To celebrate this magical season, here are some fascinating facts about the truffles you can taste in Canberra:
Much like an underground mushroom, truffles have spores and form a mutually beneficial or symbiotic relationship with a host tree.
“Truffles are a glutamate, hence their added ability to enhance flavour.” – Wayne Haslam, Blue Frog Truffles
“Most people don't realise that black truffles go really well in sweet dishes where they take on a cocoa vanilla flavour, especially with any desserts containing dairy and eggs.” – Rodney Dunn, The Agrarian Kitchen
“There are thousands of native truffles in Australia but few are of culinary value.” – Wayne Haslam, Blue Frog Truffles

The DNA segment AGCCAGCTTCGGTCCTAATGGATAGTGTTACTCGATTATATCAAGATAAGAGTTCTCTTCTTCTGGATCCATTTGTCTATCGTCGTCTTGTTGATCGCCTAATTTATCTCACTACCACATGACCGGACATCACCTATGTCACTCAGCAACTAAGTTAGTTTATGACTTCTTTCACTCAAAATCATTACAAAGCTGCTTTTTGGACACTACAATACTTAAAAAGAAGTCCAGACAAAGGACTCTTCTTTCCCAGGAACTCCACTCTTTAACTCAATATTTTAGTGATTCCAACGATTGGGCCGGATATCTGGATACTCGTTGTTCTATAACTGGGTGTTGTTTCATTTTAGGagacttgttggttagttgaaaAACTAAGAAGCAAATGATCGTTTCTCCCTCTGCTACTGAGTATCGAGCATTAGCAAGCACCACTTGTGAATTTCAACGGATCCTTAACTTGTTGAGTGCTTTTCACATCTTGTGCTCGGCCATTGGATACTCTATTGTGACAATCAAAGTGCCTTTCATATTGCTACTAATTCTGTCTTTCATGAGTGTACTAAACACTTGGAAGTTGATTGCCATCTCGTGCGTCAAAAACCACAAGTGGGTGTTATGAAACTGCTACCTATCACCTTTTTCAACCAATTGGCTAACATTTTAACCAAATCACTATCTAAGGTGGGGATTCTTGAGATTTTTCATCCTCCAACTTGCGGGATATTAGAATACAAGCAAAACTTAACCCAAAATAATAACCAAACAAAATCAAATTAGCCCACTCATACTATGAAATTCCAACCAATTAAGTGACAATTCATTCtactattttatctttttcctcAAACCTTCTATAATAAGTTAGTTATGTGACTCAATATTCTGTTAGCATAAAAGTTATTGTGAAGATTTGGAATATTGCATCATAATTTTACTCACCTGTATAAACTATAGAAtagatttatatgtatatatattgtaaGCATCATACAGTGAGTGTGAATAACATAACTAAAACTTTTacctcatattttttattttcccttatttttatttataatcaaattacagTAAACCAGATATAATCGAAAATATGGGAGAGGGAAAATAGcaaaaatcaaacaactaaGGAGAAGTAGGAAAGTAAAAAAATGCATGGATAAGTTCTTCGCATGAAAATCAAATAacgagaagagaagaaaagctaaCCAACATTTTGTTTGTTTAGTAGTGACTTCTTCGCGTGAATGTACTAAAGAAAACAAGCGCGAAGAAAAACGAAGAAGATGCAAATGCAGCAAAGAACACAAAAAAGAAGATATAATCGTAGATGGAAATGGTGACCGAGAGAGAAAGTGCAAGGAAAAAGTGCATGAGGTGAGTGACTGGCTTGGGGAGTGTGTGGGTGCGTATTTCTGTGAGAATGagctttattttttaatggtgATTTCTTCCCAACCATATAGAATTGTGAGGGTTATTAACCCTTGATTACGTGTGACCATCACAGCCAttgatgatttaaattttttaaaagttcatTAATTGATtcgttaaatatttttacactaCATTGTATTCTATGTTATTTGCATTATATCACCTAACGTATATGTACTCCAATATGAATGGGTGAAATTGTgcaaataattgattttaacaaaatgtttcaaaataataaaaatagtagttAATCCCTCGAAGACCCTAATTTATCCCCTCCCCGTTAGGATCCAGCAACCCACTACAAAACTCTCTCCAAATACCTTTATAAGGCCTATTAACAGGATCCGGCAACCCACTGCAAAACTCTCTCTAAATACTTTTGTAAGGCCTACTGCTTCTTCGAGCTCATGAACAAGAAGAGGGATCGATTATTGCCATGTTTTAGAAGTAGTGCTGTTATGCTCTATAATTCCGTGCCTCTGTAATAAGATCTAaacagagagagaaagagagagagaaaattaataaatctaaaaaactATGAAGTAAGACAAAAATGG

The most prized species of Australian native truffles in culinary circles is the Black Winter Truffle also known as Perigord Truffle. These grow best with host trees like oaks and hazelnuts.
“The Canberra region is home to more than 80 native species of native truffle.” – Wayne Haslam, Blue Frog Truffles
“Interestingly, truffles require the ground temperatures to drop to a certain level a number of times just before they ripen. In our region this temperature drop results from frosts and about six decent frosts are necessary to really bring the truffles to maturity.” – Christine and Allan, Pankhurst Wines
The truffles give the tree nutrients from the soil and in return receive sugars to help with growth. Truffle spores are spread when animals that can smell the aroma dig up and eat the fruiting body.
“There has never been a recorded allergy to truffles.” – Wayne Haslam, Blue Frog Truffles
The truffles mature over the 12 weeks of Australia’s winter but only remain fresh in the ground for 12 days. Finding the right truffle and digging it up is all about the timing – and a good truffle dogs’ nose.
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